The log fell to the ground, the few die hards unable to carry so many others’ load. And then the lecturer turned on us, called us out for the worthless teammates we were. He didn’t name names. We all knew. The ones who’d struggled agaist the load, no matter how heavy it got. The ones who’d hung in as long as they were able. The ones who were too quick to put the burden on the rest of us
Fortunately it wasn’t just a one day class. We did it again the next day. And the day after that, and the day after that, for weeks. The funniest thing happened. More or less in the same order the students had hung in there the first day they began to hang in there every day, holding up their share of the team’s burden. We never dropped that log after the first day,
After a while even the fakers were holding up their fifty pounds until the class was dismissed. We’d become a real team. A gaggle of individuals who realized who their friends were, the ones who held up the weight, the ones who wordlessly bore their burdens, maybe not with a smile, but with a grim determination to succeed at the common task. The ones who knew we were in this together.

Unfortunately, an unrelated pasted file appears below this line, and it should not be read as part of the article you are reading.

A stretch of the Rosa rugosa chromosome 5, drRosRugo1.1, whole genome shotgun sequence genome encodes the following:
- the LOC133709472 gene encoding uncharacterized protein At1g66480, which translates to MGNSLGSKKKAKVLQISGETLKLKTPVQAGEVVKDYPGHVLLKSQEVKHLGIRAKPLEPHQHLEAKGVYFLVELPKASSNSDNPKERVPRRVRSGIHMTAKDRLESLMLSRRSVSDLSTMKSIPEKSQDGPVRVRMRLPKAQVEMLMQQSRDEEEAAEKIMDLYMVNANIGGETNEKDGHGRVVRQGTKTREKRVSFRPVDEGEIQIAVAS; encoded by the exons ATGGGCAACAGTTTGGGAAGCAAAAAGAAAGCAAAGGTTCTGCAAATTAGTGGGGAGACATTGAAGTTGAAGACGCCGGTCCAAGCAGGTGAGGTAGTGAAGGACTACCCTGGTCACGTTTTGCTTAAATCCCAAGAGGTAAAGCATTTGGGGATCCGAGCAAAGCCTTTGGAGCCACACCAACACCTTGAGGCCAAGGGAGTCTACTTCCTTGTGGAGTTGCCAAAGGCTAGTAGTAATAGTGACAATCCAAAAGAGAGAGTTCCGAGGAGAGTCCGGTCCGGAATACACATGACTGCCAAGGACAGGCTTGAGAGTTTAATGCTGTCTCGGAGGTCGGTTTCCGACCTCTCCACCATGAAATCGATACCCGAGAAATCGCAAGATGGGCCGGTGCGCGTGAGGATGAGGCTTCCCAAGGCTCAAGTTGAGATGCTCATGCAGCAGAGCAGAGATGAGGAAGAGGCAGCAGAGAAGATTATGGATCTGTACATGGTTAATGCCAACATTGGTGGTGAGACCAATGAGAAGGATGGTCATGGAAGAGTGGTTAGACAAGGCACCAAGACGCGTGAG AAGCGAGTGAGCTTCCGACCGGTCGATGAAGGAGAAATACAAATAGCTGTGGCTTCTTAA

When you’re among folks like that it’s hard not to be one of them, a person who does their share, who holds up their fifty pounds.
All of a sudden it was easier on everybody. The super dedicated who were still pushing up against that hundred pounds right over their heads. The willing but unable who couldn’t handle more than the eighty. Then the ones who’d crapped out at sixty five. Pretty soon even the fifty seven pounders were there for the finish. Finally the ones who were already faking it at fifty pounds took up their share.
We were back to “only” fifty pounds per. It was easy. It was glorious. It made you want to say “Bring it on, we can handle it”. Which, of course, was the lecturer’s goal all along, the day we realized that if everyone carried their share the total weight wasn’t that big a deal. It was heavy, sure. But it certainly wasn’t unmanageable when we all did our part. It was damn near fun.
Maybe there’s a lesson in all that, or maybe I’m just an old man with foolish memories.
I’ve got my fifty pounds.